Self-Taught Art, Art Brut, Outsider Art... whatever you call it, one of the largest and most diverse showcase of the stuff is happening this weekend in Chelsea. Once again setting up shop in the Metropolitan Pavilion, the 27th New York edition of the Outsider Art Fair offers a sprawling, sometimes chaotic gathering of 65 exhibitors from 37 cities and seven countries, with the work of hundreds of different artists on display. And maybe it's just because I skipped it last winter, or because eight new galleries have brought their wares to the fair for the first time, but this year's iteration was more surprising and robust than it's felt in a while.

The definition of an outsider artist can be a bit fluid, but the term essentially refers to anyone who makes art without any sort of formal education, without following any particular movement or set of rules, and often without any financial motive, or presumption that their work might be sold. Jean Dubuffet, who coined the term "art brut"—or, Raw Art—said that these are "persons unscathed by artistic culture. [They] derive everything... from their own depths."

But even if there was no intent to profit at the moment of creation, the art here is very much for sale—that's why it's called a "fair" and not an exhibition—at times for prices that are as jaw-dropping (hitting five figures) as anything you'll see at the far flashier Armory Show (which returns in March). Better to not pay attention to the money and focus on the stories of these remarkable artists, many of whom spent their creative lives in isolation, or in institutions. Most of the galleries have brief bios of the artists printed up somewhere in their booths (and many of the people working here are happy to chat with you about them). Occasionally, the artist is in attendance as well.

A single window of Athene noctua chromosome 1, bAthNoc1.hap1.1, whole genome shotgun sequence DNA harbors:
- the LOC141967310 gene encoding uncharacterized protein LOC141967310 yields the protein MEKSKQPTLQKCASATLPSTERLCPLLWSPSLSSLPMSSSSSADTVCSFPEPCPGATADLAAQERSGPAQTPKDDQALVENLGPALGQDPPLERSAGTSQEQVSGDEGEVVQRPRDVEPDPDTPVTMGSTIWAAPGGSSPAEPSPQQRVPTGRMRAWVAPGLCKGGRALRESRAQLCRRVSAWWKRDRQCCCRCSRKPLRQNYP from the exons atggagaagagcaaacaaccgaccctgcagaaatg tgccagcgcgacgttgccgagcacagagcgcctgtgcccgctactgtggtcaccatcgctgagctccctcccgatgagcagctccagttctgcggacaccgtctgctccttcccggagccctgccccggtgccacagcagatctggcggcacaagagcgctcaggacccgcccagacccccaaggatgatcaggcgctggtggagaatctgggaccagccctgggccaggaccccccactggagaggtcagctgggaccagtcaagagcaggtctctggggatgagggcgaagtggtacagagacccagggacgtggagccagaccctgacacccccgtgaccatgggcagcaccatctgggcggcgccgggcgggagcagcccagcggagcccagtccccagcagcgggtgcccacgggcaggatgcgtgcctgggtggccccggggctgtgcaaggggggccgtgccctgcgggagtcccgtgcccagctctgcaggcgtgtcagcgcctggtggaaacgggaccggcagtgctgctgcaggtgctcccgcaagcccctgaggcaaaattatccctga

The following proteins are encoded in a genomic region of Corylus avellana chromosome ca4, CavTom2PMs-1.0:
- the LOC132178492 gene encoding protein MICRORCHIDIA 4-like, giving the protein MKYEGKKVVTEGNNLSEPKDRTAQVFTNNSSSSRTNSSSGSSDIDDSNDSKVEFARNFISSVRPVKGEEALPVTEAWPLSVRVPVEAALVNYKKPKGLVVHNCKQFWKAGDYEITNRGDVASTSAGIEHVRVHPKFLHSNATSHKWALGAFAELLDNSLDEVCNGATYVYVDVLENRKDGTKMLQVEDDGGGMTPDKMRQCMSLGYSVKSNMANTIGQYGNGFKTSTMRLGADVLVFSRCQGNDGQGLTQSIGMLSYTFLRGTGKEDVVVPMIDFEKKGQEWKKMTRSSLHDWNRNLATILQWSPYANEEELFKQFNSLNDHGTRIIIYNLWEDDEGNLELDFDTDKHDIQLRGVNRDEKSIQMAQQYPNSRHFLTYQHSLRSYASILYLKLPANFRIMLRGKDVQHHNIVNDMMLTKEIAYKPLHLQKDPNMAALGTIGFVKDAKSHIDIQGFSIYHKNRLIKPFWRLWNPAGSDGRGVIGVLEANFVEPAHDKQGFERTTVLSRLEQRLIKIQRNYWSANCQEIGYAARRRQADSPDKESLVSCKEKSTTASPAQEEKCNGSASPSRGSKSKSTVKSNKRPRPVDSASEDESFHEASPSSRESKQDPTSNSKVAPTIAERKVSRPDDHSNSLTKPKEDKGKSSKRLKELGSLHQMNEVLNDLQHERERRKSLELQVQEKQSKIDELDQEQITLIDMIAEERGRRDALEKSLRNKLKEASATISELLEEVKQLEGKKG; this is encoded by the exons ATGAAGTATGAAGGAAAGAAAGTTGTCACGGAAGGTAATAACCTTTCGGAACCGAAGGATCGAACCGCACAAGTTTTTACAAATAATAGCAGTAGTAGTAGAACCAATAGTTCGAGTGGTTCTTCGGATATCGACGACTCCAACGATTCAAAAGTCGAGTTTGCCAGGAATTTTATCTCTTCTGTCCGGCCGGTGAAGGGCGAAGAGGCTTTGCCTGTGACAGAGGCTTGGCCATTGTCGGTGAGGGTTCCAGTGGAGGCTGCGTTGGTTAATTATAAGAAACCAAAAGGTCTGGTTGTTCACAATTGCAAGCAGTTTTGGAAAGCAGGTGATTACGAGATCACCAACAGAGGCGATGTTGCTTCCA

The Outsider Art Fair held at the Metropolitan Pavilion, 125 West 18th Street between Fifth and Sixth Avenues, and is open today and tomorrow from 11 a.m. to 8 p.m., and on Sunday from 11 until 6 p.m. Tickets are $25.